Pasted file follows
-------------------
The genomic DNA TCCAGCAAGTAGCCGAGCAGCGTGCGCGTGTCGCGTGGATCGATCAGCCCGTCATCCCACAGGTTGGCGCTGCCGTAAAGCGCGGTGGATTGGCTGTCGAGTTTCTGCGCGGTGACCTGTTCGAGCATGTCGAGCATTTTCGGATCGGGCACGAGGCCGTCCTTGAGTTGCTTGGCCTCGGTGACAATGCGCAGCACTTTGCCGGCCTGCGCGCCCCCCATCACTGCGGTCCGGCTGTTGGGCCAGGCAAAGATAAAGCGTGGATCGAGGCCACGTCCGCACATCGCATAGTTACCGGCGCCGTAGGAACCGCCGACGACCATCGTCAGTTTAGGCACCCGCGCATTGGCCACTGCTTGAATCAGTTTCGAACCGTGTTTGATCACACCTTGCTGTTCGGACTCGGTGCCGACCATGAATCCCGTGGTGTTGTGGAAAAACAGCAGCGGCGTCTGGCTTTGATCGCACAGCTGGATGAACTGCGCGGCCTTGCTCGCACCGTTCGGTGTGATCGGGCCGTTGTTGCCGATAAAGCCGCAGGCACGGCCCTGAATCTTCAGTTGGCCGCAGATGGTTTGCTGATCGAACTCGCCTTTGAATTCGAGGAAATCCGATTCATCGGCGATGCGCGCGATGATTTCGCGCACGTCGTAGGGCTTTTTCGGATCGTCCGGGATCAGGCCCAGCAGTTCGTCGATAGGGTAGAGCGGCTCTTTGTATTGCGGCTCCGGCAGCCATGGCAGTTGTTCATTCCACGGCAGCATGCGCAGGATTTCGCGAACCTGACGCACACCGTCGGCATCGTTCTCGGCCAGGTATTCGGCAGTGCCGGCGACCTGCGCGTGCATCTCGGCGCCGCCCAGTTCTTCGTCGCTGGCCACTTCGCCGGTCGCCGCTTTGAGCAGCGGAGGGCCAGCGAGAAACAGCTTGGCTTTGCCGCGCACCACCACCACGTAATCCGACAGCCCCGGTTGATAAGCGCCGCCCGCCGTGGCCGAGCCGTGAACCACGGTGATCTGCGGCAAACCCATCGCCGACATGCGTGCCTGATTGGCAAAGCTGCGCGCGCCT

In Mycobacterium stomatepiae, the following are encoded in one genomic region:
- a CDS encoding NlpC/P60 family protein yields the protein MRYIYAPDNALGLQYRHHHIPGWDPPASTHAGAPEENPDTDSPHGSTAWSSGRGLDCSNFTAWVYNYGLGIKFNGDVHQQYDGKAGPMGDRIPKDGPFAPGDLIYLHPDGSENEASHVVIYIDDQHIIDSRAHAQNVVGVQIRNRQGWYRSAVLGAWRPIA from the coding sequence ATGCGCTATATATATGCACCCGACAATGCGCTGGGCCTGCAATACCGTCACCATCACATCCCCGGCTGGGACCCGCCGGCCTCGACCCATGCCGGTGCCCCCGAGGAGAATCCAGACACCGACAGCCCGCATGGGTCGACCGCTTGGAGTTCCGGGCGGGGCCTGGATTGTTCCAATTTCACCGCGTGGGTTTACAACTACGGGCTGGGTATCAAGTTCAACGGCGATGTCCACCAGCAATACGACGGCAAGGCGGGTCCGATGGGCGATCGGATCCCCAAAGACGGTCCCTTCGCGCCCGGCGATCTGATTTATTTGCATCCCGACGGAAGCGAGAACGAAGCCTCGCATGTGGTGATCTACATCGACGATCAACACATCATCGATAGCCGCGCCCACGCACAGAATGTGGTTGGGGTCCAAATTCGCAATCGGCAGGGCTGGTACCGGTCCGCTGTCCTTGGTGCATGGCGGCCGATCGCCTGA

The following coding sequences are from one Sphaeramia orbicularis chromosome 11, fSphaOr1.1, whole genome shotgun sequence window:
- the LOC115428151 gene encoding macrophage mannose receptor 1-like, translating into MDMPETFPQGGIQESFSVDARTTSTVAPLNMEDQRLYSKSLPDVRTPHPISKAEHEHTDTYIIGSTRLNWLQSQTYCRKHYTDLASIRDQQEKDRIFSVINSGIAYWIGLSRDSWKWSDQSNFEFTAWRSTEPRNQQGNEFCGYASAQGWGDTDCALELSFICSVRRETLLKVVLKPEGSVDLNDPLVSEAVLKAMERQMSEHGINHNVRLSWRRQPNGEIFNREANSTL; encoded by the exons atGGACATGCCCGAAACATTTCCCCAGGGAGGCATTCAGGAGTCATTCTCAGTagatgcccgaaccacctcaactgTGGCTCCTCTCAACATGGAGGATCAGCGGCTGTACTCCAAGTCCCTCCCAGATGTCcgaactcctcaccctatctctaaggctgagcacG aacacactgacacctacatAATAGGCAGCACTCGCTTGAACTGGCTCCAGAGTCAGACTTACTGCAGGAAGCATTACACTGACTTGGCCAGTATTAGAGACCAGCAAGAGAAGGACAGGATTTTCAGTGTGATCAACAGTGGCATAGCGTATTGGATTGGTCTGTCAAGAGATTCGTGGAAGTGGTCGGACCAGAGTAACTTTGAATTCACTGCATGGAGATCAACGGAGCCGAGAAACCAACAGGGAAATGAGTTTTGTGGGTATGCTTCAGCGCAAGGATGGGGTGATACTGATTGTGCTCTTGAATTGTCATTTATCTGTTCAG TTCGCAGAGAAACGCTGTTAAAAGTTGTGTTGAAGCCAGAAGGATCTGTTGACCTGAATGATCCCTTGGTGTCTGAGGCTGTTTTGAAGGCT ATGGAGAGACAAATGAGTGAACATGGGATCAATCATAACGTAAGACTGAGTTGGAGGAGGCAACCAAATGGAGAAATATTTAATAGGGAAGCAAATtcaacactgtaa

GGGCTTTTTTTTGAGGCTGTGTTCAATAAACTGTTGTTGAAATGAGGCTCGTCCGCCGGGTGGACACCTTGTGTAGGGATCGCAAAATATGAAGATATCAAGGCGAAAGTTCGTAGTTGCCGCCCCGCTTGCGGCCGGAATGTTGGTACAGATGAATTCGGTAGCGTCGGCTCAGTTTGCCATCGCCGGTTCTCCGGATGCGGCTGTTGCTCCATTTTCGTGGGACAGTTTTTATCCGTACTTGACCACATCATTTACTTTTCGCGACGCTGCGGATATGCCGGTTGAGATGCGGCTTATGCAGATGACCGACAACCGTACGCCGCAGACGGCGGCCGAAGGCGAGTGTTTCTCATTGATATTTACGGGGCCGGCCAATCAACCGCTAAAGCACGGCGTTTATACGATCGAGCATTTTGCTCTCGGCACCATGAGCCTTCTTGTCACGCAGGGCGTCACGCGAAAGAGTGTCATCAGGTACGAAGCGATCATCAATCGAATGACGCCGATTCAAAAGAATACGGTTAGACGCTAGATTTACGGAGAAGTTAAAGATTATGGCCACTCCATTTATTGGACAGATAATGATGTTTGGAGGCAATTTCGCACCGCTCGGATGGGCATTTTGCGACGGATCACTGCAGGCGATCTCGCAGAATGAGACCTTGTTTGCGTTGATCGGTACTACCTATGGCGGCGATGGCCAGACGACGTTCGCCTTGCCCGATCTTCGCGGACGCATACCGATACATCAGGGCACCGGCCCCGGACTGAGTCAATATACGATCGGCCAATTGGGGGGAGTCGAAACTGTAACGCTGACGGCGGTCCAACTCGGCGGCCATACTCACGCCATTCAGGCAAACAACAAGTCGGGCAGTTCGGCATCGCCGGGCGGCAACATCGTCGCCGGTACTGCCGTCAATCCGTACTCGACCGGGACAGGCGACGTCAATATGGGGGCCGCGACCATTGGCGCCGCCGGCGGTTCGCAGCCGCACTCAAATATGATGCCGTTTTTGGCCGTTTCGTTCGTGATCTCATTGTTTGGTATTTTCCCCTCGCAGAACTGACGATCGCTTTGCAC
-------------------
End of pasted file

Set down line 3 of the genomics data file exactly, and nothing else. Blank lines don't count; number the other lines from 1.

- a CDS encoding NlpC/P60 family protein yields the protein MRYIYAPDNALGLQYRHHHIPGWDPPASTHAGAPEENPDTDSPHGSTAWSSGRGLDCSNFTAWVYNYGLGIKFNGDVHQQYDGKAGPMGDRIPKDGPFAPGDLIYLHPDGSENEASHVVIYIDDQHIIDSRAHAQNVVGVQIRNRQGWYRSAVLGAWRPIA from the coding sequence ATGCGCTATATATATGCACCCGACAATGCGCTGGGCCTGCAATACCGTCACCATCACATCCCCGGCTGGGACCCGCCGGCCTCGACCCATGCCGGTGCCCCCGAGGAGAATCCAGACACCGACAGCCCGCATGGGTCGACCGCTTGGAGTTCCGGGCGGGGCCTGGATTGTTCCAATTTCACCGCGTGGGTTTACAACTACGGGCTGGGTATCAAGTTCAACGGCGATGTCCACCAGCAATACGACGGCAAGGCGGGTCCGATGGGCGATCGGATCCCCAAAGACGGTCCCTTCGCGCCCGGCGATCTGATTTATTTGCATCCCGACGGAAGCGAGAACGAAGCCTCGCATGTGGTGATCTACATCGACGATCAACACATCATCGATAGCCGCGCCCACGCACAGAATGTGGTTGGGGTCCAAATTCGCAATCGGCAGGGCTGGTACCGGTCCGCTGTCCTTGGTGCATGGCGGCCGATCGCCTGA